Top Ten Day Hikes in the Pacific Northwest

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Mount Baker at dawn, North Cascade, Mount Baker-Snoqualmie National Forest
Mount Baker at dawn, North Cascade, Mount Baker-Snoqualmie National Forest  (Paul Edmondson/Photographers Choice/Getty)
In the Know
Many of the hikes within national forests require a park pass. Pick one up at a ranger station or one of the many outdoor shops.

10. Big Quilcene Trail to Marmot Pass
10.6-mile round-trip in Buckhorn Wilderness, Olympic Peninsula, WA
In case you haven't heard, the Olympic Peninsula isn't exactly dry. Yet not all rainfall falls equally, and the 10.6-mile round-trip hike along Big Quilcene Trail cuts through what could be the driest portions of the Buckhorn Wilderness, a spectacular 44,258-acre expanse of steep ravines and tumbling creeks. Set in the shadow of the 7,000-foot-high peaks and ridges of the Olympic Range, which wrings 12 feet of rain from Pacific storms each year, the trail is often at least somewhat sunny. Climb steadily for 3,500 vertical feet through mossy red cedars and Douglas firs to reach some of the best views on the entire peninsula atop 6,000-foot Marmot Pass. For a great rest point, hike up another 300 vertical feet from the pass to the south and refuel in front of 7,639-foot Mount Mystery, Puget Sound, and the Cascades. On the way back down, be sure to glance around your feet to savor the subtle beauty of a rainforest: pasque flowers, Sitka valerians, columbines, and mountain daisies, among scores of other blooming wildflowers, especially in late July.
Check out our profile of Big Quilcene Trail—and add to it—in our Trail Finder Wiki.

9. Grasshopper Pass
11-mile round-trip in Okanogan National Forest, WA
The Upper Methow Valley, near North Cascades National Park, rests in the palm of a remote and rugged land. Craggy peaks wheel over a glacial valley bristling with evergreens along trout-fishing streams. Make a full day of it and head two hours west of Seattle for an 11-mile round-trip hike. Your goal: 7,125-foot Grasshopper Pass, deep in the heart of Okanogan National Forest. Don't let the distance scare you. The trail runs above tree line almost the whole way on a relatively flat path with nonstop views of the half-million-plus-acre Pasayten Wilderness, home to the largest population of lynx in the Lower 48. The trail's part of the famed Pacific Crest Trail and gains 1,000 feet along a rolling ridgeline north of the glacial South Fork Trout Creek Valley. Save some energy for a short detour and climb the 400 feet to 7,386-foot Tatie Peak, with views of 9,066-foot Jack Mountain and 8,400-foot Azurite Peak. From the top of the pass, 8,320-foot Mount Ballard looms straight ahead, with the verdant Ninetynine Basin just below. A great time to head out is in the fall, when the larch forest foliage starts to shift.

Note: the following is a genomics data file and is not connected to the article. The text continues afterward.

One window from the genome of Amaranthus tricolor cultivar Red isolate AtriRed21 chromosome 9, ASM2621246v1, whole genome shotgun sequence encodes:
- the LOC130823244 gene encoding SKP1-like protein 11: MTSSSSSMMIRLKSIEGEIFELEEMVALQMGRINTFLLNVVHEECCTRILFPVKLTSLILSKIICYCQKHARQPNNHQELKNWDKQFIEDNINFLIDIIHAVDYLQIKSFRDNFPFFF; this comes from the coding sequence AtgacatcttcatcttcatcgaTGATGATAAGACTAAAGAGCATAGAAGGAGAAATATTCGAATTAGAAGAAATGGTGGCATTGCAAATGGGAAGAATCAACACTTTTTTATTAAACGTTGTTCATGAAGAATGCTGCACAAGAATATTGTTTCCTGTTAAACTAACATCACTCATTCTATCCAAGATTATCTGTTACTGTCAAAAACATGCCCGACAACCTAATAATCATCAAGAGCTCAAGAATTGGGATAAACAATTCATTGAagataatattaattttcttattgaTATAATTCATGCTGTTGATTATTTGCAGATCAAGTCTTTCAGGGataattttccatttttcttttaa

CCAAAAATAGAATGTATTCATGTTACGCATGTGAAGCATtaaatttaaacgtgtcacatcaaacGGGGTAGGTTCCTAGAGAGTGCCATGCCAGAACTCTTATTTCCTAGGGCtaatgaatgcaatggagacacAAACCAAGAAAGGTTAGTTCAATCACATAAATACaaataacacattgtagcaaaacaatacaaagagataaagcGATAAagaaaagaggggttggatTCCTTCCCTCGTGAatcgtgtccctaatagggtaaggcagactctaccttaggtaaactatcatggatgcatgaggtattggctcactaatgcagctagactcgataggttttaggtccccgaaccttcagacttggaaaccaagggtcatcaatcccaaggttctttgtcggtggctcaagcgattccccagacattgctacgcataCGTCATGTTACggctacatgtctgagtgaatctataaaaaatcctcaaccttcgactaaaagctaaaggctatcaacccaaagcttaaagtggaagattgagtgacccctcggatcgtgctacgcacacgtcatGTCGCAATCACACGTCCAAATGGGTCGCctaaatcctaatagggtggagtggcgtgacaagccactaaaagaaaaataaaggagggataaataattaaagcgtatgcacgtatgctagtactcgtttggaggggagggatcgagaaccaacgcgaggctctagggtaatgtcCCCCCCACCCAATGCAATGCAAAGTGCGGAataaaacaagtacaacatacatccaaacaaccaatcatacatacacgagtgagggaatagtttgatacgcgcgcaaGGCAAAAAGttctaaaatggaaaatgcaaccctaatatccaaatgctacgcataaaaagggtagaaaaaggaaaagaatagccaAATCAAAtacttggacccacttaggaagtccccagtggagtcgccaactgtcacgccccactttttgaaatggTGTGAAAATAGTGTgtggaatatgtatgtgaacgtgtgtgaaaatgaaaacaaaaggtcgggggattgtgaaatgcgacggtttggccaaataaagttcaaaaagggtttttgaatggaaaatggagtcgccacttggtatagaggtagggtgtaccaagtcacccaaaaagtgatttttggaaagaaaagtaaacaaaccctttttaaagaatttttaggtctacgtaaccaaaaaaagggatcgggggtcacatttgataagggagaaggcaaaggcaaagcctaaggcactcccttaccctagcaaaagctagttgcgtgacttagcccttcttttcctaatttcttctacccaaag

Check out our profile of Grasshopper Pass—and add to it—in our Trail Finder Wiki.

8. Heliotrope Ridge
5.5-mile circuit in Mount Baker-Snoqualmie National Forest, WA